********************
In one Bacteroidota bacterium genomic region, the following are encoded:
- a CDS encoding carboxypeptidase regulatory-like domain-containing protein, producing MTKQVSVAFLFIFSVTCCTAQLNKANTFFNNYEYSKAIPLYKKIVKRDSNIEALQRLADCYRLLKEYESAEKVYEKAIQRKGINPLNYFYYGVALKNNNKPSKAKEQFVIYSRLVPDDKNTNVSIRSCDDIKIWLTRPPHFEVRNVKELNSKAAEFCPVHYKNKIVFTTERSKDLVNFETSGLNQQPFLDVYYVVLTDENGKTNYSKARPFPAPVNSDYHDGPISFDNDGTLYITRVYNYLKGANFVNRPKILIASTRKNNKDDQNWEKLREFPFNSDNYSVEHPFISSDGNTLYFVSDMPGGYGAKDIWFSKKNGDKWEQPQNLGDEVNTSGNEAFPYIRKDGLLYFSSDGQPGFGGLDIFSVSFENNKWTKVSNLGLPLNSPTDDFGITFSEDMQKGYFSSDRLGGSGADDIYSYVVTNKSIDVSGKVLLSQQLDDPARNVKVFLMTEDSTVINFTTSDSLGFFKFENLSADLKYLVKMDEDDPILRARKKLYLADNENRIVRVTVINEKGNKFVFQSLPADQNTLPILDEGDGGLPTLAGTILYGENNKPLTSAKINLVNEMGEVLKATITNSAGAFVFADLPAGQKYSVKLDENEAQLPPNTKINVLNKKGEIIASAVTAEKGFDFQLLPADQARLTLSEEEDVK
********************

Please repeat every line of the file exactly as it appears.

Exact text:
In one Bacteroidota bacterium genomic region, the following are encoded:
- a CDS encoding carboxypeptidase regulatory-like domain-containing protein, producing MTKQVSVAFLFIFSVTCCTAQLNKANTFFNNYEYSKAIPLYKKIVKRDSNIEALQRLADCYRLLKEYESAEKVYEKAIQRKGINPLNYFYYGVALKNNNKPSKAKEQFVIYSRLVPDDKNTNVSIRSCDDIKIWLTRPPHFEVRNVKELNSKAAEFCPVHYKNKIVFTTERSKDLVNFETSGLNQQPFLDVYYVVLTDENGKTNYSKARPFPAPVNSDYHDGPISFDNDGTLYITRVYNYLKGANFVNRPKILIASTRKNNKDDQNWEKLREFPFNSDNYSVEHPFISSDGNTLYFVSDMPGGYGAKDIWFSKKNGDKWEQPQNLGDEVNTSGNEAFPYIRKDGLLYFSSDGQPGFGGLDIFSVSFENNKWTKVSNLGLPLNSPTDDFGITFSEDMQKGYFSSDRLGGSGADDIYSYVVTNKSIDVSGKVLLSQQLDDPARNVKVFLMTEDSTVINFTTSDSLGFFKFENLSADLKYLVKMDEDDPILRARKKLYLADNENRIVRVTVINEKGNKFVFQSLPADQNTLPILDEGDGGLPTLAGTILYGENNKPLTSAKINLVNEMGEVLKATITNSAGAFVFADLPAGQKYSVKLDENEAQLPPNTKINVLNKKGEIIASAVTAEKGFDFQLLPADQARLTLSEEEDVK